Instead, cannabis industry Instructional Design teams need to conceptualize principles, flexible models, and adaptable concepts that they develop in actual practice and tailor to specific contexts.
Design thinking is one (1) approach that seems to be garnering more and more attention in the corporate Instructional Design industry.
The design thinking process taught at the Hasso Plattner Institute of Design at Stanford University gives Instructional Designers the rich potential to be more innovative in what they design and how they design.
This design methodology emphasizes human-centered, team-based, and rapid approaches to creating innovative products. The process places empathy with the needs of the end-user at the core and is driven by creative, organic, iterative, and a team-based problem-solving process to arrive at an innovative solution or a product in a variety of fields.
A human-centered, non-linear, prototype-driven process for creative problem-solving as adapted from Stanford University is an introduction to design thinking process, so Instructional Designers can:
- Empathize: Know your users and care about their lives to create meaningful innovations.
- Define: Frame the right problem. This is the only way to create the right solution.
- Ideate: Generate the broadest range of possibility, and not necessarily focus on coming up with the right idea.
- Prototype: Build to think. Test to learn.
- Test: This is an opportunity to learn about your solution and your user.
To this end, the cannabis industry Instructional Designer needs to identify themselves as design thinkers who embrace the creative process of design and adopt creative and flexible approaches to designing instruction. They should create their own guiding principles and embody the creative spirit of design by being experimental, playful, curious, and even rebellious with their craft.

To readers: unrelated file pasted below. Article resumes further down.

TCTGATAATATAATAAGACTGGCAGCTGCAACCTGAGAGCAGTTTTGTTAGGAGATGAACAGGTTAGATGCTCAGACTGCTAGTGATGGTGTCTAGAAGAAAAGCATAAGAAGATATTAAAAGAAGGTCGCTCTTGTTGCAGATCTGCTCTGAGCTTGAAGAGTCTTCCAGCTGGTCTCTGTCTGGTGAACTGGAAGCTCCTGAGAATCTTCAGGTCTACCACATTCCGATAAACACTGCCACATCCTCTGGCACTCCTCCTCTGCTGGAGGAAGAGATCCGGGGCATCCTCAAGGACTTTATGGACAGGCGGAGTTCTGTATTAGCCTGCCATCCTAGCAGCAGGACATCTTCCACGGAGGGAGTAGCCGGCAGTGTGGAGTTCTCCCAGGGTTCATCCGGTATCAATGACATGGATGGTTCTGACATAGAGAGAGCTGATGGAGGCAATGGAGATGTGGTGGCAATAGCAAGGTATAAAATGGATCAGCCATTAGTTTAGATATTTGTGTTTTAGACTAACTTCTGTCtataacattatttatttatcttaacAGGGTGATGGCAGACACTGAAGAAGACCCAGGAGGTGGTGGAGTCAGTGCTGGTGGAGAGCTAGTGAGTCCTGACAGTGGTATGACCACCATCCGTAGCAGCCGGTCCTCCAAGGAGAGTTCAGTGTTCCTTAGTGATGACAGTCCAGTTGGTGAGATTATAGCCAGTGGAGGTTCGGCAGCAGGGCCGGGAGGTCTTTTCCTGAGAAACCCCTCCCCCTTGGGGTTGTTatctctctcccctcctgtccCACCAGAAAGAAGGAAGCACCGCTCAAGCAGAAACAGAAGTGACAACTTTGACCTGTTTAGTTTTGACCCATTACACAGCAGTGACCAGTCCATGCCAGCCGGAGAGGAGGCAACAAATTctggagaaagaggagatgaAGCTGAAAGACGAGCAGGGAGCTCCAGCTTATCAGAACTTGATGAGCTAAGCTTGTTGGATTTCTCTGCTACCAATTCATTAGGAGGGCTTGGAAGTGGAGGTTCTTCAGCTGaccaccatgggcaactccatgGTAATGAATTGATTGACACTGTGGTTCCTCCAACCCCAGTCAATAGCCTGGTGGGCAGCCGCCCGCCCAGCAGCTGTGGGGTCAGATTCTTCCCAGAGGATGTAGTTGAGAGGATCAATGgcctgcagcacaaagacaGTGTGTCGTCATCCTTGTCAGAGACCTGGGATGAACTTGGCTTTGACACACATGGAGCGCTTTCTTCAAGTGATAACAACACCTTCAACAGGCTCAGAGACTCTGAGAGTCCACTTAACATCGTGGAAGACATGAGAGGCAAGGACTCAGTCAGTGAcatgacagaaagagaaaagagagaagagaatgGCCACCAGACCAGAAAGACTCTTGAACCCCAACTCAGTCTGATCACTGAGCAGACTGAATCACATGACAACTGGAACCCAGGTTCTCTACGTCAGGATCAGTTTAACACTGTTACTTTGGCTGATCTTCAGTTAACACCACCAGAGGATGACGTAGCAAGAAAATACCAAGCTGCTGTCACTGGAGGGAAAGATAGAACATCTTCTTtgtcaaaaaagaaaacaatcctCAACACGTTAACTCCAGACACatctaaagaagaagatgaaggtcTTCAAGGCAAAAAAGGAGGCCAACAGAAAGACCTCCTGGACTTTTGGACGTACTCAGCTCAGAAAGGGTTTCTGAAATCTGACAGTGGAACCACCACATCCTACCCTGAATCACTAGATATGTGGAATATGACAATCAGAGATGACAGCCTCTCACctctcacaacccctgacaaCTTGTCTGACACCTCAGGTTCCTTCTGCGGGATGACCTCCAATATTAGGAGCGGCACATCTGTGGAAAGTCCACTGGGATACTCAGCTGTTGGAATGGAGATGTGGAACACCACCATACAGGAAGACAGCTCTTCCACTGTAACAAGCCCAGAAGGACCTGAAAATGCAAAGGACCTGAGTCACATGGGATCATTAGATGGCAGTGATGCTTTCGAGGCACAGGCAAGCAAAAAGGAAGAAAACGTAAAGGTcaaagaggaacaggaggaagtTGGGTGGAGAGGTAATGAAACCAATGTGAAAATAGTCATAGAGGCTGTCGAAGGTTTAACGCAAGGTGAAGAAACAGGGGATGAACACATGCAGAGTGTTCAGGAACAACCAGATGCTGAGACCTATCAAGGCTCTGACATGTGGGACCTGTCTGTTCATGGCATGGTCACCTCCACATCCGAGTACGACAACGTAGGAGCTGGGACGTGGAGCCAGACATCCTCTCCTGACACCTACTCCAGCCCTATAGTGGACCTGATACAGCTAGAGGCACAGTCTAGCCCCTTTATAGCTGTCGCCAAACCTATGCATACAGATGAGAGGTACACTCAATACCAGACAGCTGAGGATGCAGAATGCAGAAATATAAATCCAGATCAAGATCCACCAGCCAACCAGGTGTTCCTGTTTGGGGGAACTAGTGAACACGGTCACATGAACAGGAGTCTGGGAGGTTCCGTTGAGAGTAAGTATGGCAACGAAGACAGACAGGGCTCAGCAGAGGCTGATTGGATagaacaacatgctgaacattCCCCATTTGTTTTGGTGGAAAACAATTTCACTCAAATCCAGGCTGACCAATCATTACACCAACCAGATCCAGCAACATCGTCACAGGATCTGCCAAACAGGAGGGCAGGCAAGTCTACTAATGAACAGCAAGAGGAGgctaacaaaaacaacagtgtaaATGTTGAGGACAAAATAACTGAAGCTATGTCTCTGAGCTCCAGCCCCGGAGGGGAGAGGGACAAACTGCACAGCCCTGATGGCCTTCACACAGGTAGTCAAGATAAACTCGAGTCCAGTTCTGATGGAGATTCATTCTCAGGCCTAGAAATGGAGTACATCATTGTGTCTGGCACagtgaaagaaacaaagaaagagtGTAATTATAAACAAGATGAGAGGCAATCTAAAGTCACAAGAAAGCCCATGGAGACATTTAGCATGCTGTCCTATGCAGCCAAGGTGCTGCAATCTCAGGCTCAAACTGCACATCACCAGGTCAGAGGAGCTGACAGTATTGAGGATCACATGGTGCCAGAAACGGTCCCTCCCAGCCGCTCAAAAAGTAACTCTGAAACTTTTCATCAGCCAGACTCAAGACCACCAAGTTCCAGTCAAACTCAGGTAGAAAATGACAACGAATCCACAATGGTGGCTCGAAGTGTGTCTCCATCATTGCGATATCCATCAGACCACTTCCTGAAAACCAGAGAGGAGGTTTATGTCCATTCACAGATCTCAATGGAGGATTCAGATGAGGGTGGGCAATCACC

Design thinking also highlights that Instructional Design shares commonalities with other design fields such as computer programming, graphic design, and marketing. Interdisciplinary action, which is the capacity to collaborate with others who have different viewpoints and specialties, is a critical attribute for innovative behavior in Instructional Design.
Instructional Designers should aim to learn from common practices from other fields as different perspectives can help them identify their current constraints or arrive at unknown possibilities and ideas.
For example, a learning design team adopted key practices from the Agile approach used by software developers at their company to implement Agile learning design as an innovative Instructional Design methodology.
Interdisciplinary action not only helped them see the constraints of following the ADDIE approach, but also introduced them to human-centered, responsive, results-based, and collaborative ways of working. Thus, adapting practices from different disciplines is a vital aspect of innovative cannabis training in Learning Management Systems (or LMS’s).
In the end, the quality of what Instructional Designers produce or the learning experiences they create ultimately depends on their capacity to be innovative. Innovation is, after all, the result of Instructional Designers own attitude and approach to their own innovative learning and work practices.